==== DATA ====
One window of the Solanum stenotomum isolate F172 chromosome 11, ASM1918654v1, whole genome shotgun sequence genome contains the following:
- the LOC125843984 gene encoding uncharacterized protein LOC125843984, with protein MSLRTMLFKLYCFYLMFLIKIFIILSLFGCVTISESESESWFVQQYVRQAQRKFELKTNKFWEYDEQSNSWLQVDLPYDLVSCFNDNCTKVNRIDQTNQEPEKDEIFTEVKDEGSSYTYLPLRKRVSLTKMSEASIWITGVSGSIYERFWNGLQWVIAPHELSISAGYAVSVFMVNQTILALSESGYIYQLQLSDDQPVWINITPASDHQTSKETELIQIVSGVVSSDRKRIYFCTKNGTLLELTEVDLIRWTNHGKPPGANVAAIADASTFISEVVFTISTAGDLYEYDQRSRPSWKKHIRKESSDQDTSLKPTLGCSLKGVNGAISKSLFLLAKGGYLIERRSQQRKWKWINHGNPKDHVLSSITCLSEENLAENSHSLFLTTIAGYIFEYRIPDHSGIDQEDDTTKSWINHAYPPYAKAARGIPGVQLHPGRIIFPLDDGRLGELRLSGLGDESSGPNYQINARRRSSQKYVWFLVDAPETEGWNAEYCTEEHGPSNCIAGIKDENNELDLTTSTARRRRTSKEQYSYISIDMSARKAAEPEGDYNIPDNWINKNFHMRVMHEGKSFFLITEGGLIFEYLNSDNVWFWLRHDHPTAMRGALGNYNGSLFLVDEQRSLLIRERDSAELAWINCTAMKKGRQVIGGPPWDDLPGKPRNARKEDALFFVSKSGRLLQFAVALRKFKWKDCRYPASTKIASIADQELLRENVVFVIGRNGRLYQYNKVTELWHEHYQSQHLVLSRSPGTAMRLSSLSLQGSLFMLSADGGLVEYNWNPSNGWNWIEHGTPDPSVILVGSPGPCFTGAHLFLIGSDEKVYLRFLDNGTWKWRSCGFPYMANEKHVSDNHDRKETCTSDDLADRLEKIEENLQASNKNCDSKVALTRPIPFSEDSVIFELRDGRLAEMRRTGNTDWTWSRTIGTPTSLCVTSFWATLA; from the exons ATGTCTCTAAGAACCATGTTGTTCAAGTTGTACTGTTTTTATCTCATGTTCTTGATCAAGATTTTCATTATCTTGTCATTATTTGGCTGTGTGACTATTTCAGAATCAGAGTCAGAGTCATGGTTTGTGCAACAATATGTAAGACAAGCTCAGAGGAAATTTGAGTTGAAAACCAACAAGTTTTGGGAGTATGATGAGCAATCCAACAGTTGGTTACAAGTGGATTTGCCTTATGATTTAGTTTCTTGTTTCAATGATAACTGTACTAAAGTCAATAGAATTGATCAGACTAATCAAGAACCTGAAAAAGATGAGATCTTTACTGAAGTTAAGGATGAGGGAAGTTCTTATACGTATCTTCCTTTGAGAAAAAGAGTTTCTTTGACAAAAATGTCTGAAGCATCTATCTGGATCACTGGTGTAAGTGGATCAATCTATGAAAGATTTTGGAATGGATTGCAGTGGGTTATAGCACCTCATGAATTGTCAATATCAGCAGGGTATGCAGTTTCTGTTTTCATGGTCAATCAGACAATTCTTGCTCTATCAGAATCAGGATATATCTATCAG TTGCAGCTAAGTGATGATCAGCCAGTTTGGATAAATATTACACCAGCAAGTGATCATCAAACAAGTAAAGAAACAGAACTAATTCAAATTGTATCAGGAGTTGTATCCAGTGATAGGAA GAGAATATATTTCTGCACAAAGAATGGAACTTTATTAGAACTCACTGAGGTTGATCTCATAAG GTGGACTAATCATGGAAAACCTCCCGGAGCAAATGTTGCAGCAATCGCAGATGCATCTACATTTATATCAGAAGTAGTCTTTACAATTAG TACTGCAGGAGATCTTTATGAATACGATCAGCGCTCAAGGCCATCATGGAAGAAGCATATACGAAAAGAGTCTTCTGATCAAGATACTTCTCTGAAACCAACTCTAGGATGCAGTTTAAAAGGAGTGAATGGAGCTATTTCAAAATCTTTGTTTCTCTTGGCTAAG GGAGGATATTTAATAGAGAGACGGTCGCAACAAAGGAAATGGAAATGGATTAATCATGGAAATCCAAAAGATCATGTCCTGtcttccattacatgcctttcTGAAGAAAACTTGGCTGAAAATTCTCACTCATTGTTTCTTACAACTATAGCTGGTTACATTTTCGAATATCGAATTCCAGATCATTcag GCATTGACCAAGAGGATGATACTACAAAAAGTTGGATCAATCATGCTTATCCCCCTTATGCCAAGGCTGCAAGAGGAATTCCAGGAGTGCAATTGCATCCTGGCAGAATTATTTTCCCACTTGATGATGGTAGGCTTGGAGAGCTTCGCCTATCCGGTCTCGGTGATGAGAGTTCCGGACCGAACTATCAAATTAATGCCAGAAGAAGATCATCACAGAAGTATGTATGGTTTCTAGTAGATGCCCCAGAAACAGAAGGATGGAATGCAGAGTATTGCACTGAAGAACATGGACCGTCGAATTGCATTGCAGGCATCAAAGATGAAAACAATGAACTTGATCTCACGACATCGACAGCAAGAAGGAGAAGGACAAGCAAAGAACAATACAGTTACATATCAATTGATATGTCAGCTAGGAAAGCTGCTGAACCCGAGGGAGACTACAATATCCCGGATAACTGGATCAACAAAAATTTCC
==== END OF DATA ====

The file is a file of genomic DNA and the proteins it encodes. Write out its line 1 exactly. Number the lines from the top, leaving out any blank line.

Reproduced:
One window of the Solanum stenotomum isolate F172 chromosome 11, ASM1918654v1, whole genome shotgun sequence genome contains the following: